Pope’s visit to Cuba shines light on religious freedoms

Pope John Paul II’s 1998 landmark visit to Cuba left evangelical pastors all over the island wondering aloud: What about us?

Thanks to the pope’s trip, within a year the growing evangelical religious community made history of its own by holding 18 public services around the nation attended by thousands of people — including then-leader Fidel Castro. Even now more than a decade later the televised “Evangelical Celebration” is still considered a watershed moment for Cuban Protestants.

But many others still struggle under a controlling regime to find the space to worship and question whether the pope’s visit resulted in any real progress.

“Everyone went to that celebration waiting for religious sermons, and they got political sermons. Even Fidel Castro looked embarrassed,” said Carlos Lamelas, a Church of God pastor who fled to Texas last summer after butting heads with the government for years. “I hope now that after the new pope’s visit, Evangelical churches can come into their own.”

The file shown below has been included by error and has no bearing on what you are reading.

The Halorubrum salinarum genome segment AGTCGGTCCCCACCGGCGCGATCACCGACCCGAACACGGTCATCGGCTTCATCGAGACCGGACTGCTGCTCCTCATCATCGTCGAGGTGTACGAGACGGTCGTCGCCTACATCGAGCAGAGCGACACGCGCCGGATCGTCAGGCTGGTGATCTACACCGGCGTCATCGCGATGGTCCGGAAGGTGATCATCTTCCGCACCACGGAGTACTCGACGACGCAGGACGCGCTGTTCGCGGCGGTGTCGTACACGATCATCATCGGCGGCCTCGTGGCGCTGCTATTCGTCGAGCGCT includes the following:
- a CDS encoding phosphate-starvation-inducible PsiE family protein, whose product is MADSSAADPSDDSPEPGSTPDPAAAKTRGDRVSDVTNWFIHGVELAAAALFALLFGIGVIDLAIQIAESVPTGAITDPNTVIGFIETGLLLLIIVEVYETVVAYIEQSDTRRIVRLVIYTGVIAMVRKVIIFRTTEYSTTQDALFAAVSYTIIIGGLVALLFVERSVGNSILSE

Pope Benedict XVI will travel to Cuba March 26-28 to mark the 400th anniversary of the discovery of the statue of Our Lady of Charity of El Cobre, the island’s patron saint, which was found floating in the bay of Nipe. The last pope’s visit was considered fundamental in the history of Cuba’s Catholic Church, capping years of modest reforms and paving the way for prisoner releases.

The preparations being made for Pope Benedict raise the issue for the estimated 800,000 Protestants whether non-Catholic churches will benefit from his trip. Pastors and religious experts in Cuba say they hope the pope’s stop will provide the momentum to bring up long-standing issues troubling Protestants, such as the ability to build temples and have their religious rights spelled out in law. [More]


Miami Herald